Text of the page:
Meet the Staff: Ryan Rushing
What’s your job at Unit?
Most of my days are split between working with clients and working with customers; both are intrinsically focused on communication and problem-solving. For our Unify customers, I’m a trouble-shooter, while my client-focused projects allow for much more creative freedom.
How did you end up working here?
In 2005, I started as an in-house web designer and front-end developer at a technology company in North Louisiana. I did a ton web development, but there were not a lot of creative adventures. A week before my wedding I left with no prospects, and several months later I landed a position in a small DFW suburb as a web designer. My wife and I moved, optimistic of things to come, but the departure of a big client there left me without a job after only two months. Very soon after that happened I chatted with a good friend, Kyle Steed, told him what happened, and he directed me to the nearest Unit Interactive.
Excellent (and thanks, Kyle!). So what’s great about your job? Anything?
When I work on Unify support, I get to work with fellow web designers and developers across the world to identify problems and implement solutions. Since I’m on this side of the system now, it’s very interesting to see how people approach the magical support desk. It’s definitely changed the way I request support when I need it.
More generally speaking, whether it’s with Unify customers, our clients, or my fellow Unitards, I love talking with people and learning about them. Everyone’s story is unique. As a designer, I get to tap into the infinite stories that make us human and then develop a relationship through them, and being able to do that day-to-day is very rewarding. Also, I can be weird and it’s okay.
You mentioned that your experience on the Unify support line has changed the way you request support when you need it. How so?
When requesting support in the past, I’ve made myself the center of the world. I have a problem, I come to the magical support desk, and you fix this problem. Although, that is how it should seem, the work behind the scenes is much more difficult that I previously imagined. After juggling many support requests at a time I now understand how demanding any support position can be, and my appreciation for it has dramatically increased.
Speaking of exposure to the inner workings of the profession, you organized a big student group visit to Unit a few weeks back. How did that happen and why did you think that was a good idea?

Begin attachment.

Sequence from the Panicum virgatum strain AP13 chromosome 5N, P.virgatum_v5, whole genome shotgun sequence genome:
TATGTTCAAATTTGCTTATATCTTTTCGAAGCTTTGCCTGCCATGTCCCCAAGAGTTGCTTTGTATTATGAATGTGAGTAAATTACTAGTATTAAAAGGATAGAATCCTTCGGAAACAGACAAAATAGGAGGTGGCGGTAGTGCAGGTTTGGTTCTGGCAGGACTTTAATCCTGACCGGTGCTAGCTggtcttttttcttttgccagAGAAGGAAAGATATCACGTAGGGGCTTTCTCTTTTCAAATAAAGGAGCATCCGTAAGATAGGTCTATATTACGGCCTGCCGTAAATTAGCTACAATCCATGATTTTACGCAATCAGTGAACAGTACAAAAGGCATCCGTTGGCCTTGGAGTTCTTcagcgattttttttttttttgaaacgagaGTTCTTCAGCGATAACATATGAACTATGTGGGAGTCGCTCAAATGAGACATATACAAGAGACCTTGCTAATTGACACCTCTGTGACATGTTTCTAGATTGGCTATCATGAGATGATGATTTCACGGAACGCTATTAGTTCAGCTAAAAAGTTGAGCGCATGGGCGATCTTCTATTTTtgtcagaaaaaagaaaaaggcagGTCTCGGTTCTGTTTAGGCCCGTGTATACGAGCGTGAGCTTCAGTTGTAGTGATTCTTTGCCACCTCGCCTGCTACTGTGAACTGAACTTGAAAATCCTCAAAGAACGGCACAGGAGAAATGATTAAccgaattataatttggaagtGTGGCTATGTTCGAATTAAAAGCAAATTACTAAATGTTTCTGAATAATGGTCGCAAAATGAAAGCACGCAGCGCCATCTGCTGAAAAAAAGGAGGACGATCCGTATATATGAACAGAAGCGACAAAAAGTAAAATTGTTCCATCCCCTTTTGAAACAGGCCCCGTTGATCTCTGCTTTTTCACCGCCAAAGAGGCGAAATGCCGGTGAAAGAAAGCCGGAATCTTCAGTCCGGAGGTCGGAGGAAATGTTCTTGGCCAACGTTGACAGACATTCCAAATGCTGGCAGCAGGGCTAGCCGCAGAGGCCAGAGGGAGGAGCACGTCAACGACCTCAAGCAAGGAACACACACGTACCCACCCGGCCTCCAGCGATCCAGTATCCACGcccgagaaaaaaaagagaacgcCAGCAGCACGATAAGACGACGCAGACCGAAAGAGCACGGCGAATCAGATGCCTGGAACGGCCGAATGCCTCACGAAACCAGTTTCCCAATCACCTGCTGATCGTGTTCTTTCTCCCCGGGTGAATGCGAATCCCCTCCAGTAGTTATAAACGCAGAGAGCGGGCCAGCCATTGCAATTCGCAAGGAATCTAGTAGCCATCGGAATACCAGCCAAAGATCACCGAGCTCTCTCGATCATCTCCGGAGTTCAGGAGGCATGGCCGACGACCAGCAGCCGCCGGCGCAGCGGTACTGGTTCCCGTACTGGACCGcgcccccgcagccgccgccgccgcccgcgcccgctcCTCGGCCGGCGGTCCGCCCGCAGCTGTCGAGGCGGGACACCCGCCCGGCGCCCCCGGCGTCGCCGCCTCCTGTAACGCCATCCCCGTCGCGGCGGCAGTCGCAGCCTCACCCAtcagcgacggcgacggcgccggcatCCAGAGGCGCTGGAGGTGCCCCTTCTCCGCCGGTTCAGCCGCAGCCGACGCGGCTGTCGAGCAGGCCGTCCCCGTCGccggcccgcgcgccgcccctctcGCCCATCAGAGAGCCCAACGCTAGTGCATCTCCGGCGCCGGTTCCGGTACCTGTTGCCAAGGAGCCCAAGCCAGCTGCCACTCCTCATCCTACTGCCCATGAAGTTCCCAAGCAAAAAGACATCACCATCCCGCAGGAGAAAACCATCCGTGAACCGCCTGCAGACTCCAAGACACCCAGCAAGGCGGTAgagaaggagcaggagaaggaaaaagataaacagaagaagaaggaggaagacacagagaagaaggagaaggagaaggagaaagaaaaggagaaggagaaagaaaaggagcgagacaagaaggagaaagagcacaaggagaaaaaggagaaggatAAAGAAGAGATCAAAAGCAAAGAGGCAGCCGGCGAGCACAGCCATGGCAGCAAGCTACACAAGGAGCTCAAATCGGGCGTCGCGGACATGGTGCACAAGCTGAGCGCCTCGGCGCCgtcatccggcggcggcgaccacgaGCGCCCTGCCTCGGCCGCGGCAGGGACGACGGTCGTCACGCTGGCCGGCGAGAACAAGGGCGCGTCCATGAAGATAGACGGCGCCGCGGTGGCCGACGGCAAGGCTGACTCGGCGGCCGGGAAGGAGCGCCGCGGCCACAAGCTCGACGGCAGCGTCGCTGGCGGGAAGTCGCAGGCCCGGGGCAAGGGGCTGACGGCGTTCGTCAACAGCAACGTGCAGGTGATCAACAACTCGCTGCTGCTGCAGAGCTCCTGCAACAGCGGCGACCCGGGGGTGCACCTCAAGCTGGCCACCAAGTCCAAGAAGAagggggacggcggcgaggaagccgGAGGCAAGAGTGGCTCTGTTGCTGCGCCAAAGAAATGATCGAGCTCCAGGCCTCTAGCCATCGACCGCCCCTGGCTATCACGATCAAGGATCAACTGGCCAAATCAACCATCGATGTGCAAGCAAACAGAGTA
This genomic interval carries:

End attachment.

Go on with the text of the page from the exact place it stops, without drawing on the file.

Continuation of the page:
In college, I was a part of UG2, which is a student-created/student-led graphic design organization. We frequently took trips out of the state and visited many other design agencies and saw how they did things. As a student, one of the biggest rewards was to be welcomed by these agencies and take part in a tour and discussion about their work practices and culture. It was some of the most relevant exposure I had to the professional world, and it helped tremendously. I always left less terrified of the professional environment and with more inspiration than any classroom project ever gave me.
Since Unit works in a different way than most agencies, I thought these students could benefit from the same experience that I’ve had. While they were in town for the DSVC national student show and conference, I suggested they come by Unit for a short time, and they really enjoyed it. We had a blast too!
So what do you do when you’re not solving problems and building relationships?
At home I think of myself somewhat as an artist. I love to draw custom typography, screen print, make books, and that’s just where it starts. If I can realistically imagine something, I’ll try to make it. Sitting in one spot all day on the computer with my eyes forward and fingers hammering on the keyboard can cause my attention span to shorten (more so than usual); it’s almost like my brain gets a bit of cabin fever. Creating things with my hands is very therapeutic and has become a necessary routine, which exercises the creative side of my brain, giving the analytical side a break for a while.
Fave movie? Are you even a movie fan?
I love any movie about time travel, and although I haven’t seen them all, my favorite time travel movies (so far) are the Back to the Future movies. The tongue-in-cheek science fiction mixed with awesome ‘80s design is unstoppable. Also, Back to the Future predicted the flat screen TV, Xbox Kinect, and video conference calls, though I’m still waiting on hoverboards and time machines.
Why are you a design professional?
I believe designers are very similar to the thinkers of the Renaissance. They were inventors, artists, astronomers, and philosophers, and much like them, designers today must also delve into the realms of psychology, anthropology, and sociology, among other things. We must be fantastic craftsmen, deep, analytical and conceptual thinkers and in whatever medium we must be good artists. To get to combine so many disciplines, form after function, day in and day out, in an effort solve either the world’s biggest problem or one client’s tiny HTML issue, is the most fun and rewarding career I could ever hope to have.
What do you know now that you wish you knew 3 years ago?
Three years ago I hadn’t worked with any clients, as I was an in-house designer, and my thoughts on how client-designer relations should work were hugely misconceived. I wouldn’t say that I have an absolute understanding of this industry and its little quirks, but learning from some of the most practiced designers and business people in the design industry has certainly opened my eyes to how this show should be run.
Ryan’s personal website